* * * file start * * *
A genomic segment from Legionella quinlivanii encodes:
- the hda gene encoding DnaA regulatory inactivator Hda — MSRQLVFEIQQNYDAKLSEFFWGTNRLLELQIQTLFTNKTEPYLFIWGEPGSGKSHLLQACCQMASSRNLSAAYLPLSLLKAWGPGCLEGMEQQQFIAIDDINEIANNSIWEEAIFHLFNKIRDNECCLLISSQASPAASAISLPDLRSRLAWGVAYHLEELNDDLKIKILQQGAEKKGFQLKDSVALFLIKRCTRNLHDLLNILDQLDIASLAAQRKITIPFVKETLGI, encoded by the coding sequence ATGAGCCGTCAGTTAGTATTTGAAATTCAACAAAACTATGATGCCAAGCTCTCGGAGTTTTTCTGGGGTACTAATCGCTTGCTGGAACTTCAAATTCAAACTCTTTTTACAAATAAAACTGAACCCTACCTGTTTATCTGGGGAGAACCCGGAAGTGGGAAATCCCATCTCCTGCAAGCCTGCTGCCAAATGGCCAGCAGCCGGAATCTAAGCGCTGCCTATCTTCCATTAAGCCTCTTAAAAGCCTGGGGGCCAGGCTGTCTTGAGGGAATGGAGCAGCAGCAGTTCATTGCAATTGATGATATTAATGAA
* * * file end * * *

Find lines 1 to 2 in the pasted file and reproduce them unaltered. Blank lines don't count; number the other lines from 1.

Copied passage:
A genomic segment from Legionella quinlivanii encodes:
- the hda gene encoding DnaA regulatory inactivator Hda — MSRQLVFEIQQNYDAKLSEFFWGTNRLLELQIQTLFTNKTEPYLFIWGEPGSGKSHLLQACCQMASSRNLSAAYLPLSLLKAWGPGCLEGMEQQQFIAIDDINEIANNSIWEEAIFHLFNKIRDNECCLLISSQASPAASAISLPDLRSRLAWGVAYHLEELNDDLKIKILQQGAEKKGFQLKDSVALFLIKRCTRNLHDLLNILDQLDIASLAAQRKITIPFVKETLGI, encoded by the coding sequence ATGAGCCGTCAGTTAGTATTTGAAATTCAACAAAACTATGATGCCAAGCTCTCGGAGTTTTTCTGGGGTACTAATCGCTTGCTGGAACTTCAAATTCAAACTCTTTTTACAAATAAAACTGAACCCTACCTGTTTATCTGGGGAGAACCCGGAAGTGGGAAATCCCATCTCCTGCAAGCCTGCTGCCAAATGGCCAGCAGCCGGAATCTAAGCGCTGCCTATCTTCCATTAAGCCTCTTAAAAGCCTGGGGGCCAGGCTGTCTTGAGGGAATGGAGCAGCAGCAGTTCATTGCAATTGATGATATTAATGAA